A candlelight vigil in recognition of Child Abuse Prevention Month and Crime Victims’ Rights Week was held Thursday, April 22, at the Cleveland Senior Citizens Center. Sponsored by the Liberty County District Attorney’s Office with District Attorney Jennifer Bergman Harkness serving as host, the vigil was a reminder that any person from any walk of life can become a crime victim given the right circumstances.
“Anyone is susceptible to being a victim of crime. When you think about who could potentially be a victim, just look around,” Harkness said. “The DA’s office is committed to prosecuting individuals who commit crimes and supporting the victims of those crimes. It can be a lengthy process that could take months or years. With COVID-19, the process has become even longer.”
With trials postponed throughout the pandemic, justice was delayed – not only for the suspects but for their victims, which has made the role of crime victim advocates even more crucial to the process, she said.
With only one member of her staff devoted to serving crime victims, Harkness said she will be looking to expand the programs and staffing in the future to offer crime victims the support and services they need.
The guest speaker at the vigil was LaNora Purvis, founder of Heaven’s Army, a non-profit organization that rescues at-risk women who are victims of human trafficking, sexual and mental abuse, or other traumas, and allows them a safe place to heal while they complete an intense one-year, Christ-based program.
Now based in Liberty County, the group home has operated in the Cleveland area for many years, though it was located in the Montgomery County area of Cleveland. Last week, Heaven’s Army located to its new headquarters off of FM 2518 in Tarkington and now is looking to expand its services to include a men’s ministry and a transitional home for women after they graduate from the one-year course.
Heaven’s Army was founded in February 2010, not long after Purvis experienced a life-changing moment after a third arrest for Driving While Intoxicated.
“In 2009, I found myself sitting in a jail cell on the top bunk. I knew inside that I was a good person. I always wanted to help everyone, but it seemed that everyone was against me. I was sitting there with this ‘woe is me’ attitude. I have a faith-based ministry so you will hear me talk a lot about God. I was sitting there and saying, ‘God, why me? Why did this happen to me?’ No one wanted me and there was abuse. I remember saying, ‘God, if you are real, help me out of this.'”
Her salvation came after a caring probation officer reportedly told Purvis that she was not living the life God had intended for her and she needed to change course. In that moment, everything changed for Purvis.
Two months later, she started Heaven’s Army as a way to help others battling their own addictions and traumas. She started by teaching and leading Bible studies.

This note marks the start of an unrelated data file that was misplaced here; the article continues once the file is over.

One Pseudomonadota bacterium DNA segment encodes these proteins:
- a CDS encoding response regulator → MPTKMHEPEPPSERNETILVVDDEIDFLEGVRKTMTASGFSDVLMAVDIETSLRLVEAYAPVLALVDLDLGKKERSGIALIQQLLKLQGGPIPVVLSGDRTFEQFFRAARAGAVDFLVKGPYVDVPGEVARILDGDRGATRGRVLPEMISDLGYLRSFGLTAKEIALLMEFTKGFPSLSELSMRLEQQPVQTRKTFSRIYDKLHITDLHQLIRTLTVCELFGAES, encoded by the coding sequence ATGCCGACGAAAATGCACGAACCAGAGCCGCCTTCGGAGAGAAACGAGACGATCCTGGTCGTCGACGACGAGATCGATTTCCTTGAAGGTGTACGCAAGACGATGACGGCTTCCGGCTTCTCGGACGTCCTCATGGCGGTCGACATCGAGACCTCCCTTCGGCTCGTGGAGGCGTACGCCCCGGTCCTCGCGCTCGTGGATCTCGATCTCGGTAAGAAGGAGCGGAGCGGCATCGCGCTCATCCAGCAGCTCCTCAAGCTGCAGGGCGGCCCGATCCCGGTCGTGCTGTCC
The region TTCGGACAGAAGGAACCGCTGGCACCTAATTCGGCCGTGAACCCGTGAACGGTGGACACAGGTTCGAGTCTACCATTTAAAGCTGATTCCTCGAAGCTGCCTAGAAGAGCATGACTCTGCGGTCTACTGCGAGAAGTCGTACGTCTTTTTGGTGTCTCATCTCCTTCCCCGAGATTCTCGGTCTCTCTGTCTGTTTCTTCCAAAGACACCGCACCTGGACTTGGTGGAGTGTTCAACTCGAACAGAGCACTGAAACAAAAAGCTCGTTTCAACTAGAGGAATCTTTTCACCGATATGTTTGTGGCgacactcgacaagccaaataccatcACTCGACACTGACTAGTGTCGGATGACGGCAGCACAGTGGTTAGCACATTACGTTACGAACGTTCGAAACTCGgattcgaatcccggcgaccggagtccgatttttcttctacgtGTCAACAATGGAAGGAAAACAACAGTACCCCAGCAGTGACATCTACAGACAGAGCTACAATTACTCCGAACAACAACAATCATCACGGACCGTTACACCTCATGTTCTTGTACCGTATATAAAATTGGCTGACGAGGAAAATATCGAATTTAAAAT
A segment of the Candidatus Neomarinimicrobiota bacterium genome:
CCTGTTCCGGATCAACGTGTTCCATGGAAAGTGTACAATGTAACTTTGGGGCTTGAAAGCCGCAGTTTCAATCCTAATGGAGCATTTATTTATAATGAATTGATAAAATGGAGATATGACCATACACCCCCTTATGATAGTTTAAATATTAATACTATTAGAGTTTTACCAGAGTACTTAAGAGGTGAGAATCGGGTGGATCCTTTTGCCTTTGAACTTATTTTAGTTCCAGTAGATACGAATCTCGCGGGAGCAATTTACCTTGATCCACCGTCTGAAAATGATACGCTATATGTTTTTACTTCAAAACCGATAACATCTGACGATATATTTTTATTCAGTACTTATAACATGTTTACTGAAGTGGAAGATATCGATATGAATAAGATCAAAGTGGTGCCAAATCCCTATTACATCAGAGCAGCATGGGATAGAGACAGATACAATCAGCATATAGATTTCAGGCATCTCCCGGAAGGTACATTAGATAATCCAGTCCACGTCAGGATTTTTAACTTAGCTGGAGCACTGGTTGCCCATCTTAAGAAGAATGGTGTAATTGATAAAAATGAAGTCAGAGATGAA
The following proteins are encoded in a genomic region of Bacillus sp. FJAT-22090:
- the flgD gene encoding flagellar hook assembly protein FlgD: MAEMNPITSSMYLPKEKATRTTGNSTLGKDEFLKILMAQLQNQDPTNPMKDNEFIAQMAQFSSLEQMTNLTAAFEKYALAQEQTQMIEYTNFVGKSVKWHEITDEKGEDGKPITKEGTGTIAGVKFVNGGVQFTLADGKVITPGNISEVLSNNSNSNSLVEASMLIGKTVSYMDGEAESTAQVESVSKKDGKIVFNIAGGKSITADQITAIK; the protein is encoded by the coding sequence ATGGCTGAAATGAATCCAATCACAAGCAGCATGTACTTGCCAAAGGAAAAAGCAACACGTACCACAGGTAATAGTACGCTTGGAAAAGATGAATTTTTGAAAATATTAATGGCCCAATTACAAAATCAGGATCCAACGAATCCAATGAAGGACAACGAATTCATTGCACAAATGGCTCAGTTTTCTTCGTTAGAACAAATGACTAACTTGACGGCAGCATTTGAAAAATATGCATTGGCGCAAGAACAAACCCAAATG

“I was a victim. I no longer carry that title. I am an overcomer. Now I use everything that the enemy sent to destroy me with to combat and help those who are out there in those places of trauma,” she said.
While many people try to gloss over their environment and not see the seedier side of life, Purvis believes everyone must recognize that problems exist in order for them to be changed.
“I remember thinking that human trafficking was not in our community. A lot of times we think human trafficking is international, but it can be your mom, sister or children who are right here,” she said. “We have to be informed at what’s out there and not turn a blind eye to it and not see what is really going on out there. It’s not just out there in the world; it’s here.”
After a brief candle-lighting ceremony that followed Purvis’ speech, County Attorney Matt Poston offered closing remarks.
“A number of things came to mind while I was listening to LaNora. It’s always a bit of a mystery to me. How can these things, especially with children but adults as well, happen and no one notice? What is it that creates change in a person’s life after so much trauma?” he said. “I think they teach in Alcoholics Anonymous that drugs and alcohol are not the problem. They are the solution to a problem, and they work until they don’t. They work until the drugs and drinking become the problem.”
Poston said that the absence of a community appears to be part of the issue.
“In the absence of a community, these terrible things happen, but in its presence, people are healed,” he said. “I am pleased to be part of a team and a community that tries desperately day to day to change things. I want to say thank you and keep heart. Stay encouraged. We have seen the wheels of justice grind slowly over the last year because of the pandemic. I am eager to now see it move forward and see lives changed.”